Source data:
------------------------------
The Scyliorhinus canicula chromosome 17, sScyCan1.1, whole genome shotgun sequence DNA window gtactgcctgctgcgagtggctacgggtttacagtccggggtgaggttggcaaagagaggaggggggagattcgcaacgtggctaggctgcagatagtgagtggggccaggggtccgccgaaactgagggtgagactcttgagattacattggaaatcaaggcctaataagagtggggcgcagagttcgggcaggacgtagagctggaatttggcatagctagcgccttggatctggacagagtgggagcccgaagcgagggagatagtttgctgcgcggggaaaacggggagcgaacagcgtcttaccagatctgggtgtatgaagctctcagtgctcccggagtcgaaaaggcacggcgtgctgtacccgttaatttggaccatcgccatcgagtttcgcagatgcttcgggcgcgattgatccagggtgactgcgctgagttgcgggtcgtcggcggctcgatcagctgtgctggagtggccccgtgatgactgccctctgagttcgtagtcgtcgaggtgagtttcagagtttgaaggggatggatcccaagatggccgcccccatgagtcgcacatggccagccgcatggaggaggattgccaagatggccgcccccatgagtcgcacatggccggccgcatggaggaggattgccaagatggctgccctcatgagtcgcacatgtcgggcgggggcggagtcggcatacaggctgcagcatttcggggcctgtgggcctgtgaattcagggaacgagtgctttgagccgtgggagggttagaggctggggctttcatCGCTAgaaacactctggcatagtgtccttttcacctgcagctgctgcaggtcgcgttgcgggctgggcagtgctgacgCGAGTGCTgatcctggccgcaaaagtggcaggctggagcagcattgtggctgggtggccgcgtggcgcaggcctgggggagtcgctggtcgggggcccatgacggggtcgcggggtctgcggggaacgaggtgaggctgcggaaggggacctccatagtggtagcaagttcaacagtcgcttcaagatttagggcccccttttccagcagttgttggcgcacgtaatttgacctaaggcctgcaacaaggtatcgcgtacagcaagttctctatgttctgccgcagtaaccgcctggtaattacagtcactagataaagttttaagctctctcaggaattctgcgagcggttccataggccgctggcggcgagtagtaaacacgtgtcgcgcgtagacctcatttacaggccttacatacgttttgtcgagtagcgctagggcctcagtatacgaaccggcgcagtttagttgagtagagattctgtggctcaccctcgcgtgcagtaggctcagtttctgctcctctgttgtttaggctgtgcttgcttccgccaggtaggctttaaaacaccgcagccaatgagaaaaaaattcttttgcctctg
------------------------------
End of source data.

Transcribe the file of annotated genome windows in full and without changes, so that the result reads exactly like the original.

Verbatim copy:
The Scyliorhinus canicula chromosome 17, sScyCan1.1, whole genome shotgun sequence DNA window gtactgcctgctgcgagtggctacgggtttacagtccggggtgaggttggcaaagagaggaggggggagattcgcaacgtggctaggctgcagatagtgagtggggccaggggtccgccgaaactgagggtgagactcttgagattacattggaaatcaaggcctaataagagtggggcgcagagttcgggcaggacgtagagctggaatttggcatagctagcgccttggatctggacagagtgggagcccgaagcgagggagatagtttgctgcgcggggaaaacggggagcgaacagcgtcttaccagatctgggtgtatgaagctctcagtgctcccggagtcgaaaaggcacggcgtgctgtacccgttaatttggaccatcgccatcgagtttcgcagatgcttcgggcgcgattgatccagggtgactgcgctgagttgcgggtcgtcggcggctcgatcagctgtgctggagtggccccgtgatgactgccctctgagttcgtagtcgtcgaggtgagtttcagagtttgaaggggatggatcccaagatggccgcccccatgagtcgcacatggccagccgcatggaggaggattgccaagatggccgcccccatgagtcgcacatggccggccgcatggaggaggattgccaagatggctgccctcatgagtcgcacatgtcgggcgggggcggagtcggcatacaggctgcagcatttcggggcctgtgggcctgtgaattcagggaacgagtgctttgagccgtgggagggttagaggctggggctttcatCGCTAgaaacactctggcatagtgtccttttcacctgcagctgctgcaggtcgcgttgcgggctgggcagtgctgacgCGAGTGCTgatcctggccgcaaaagtggcaggctggagcagcattgtggctgggtggccgcgtggcgcaggcctgggggagtcgctggtcgggggcccatgacggggtcgcggggtctgcggggaacgaggtgaggctgcggaaggggacctccatagtggtagcaagttcaacagtcgcttcaagatttagggcccccttttccagcagttgttggcgcacgtaatttgacctaaggcctgcaacaaggtatcgcgtacagcaagttctctatgttctgccgcagtaaccgcctggtaattacagtcactagataaagttttaagctctctcaggaattctgcgagcggttccataggccgctggcggcgagtagtaaacacgtgtcgcgcgtagacctcatttacaggccttacatacgttttgtcgagtagcgctagggcctcagtatacgaaccggcgcagtttagttgagtagagattctgtggctcaccctcgcgtgcagtaggctcagtttctgctcctctgttgtttaggctgtgcttgcttccgccaggtaggctttaaaacaccgcagccaatgagaaaaaaattcttttgcctctg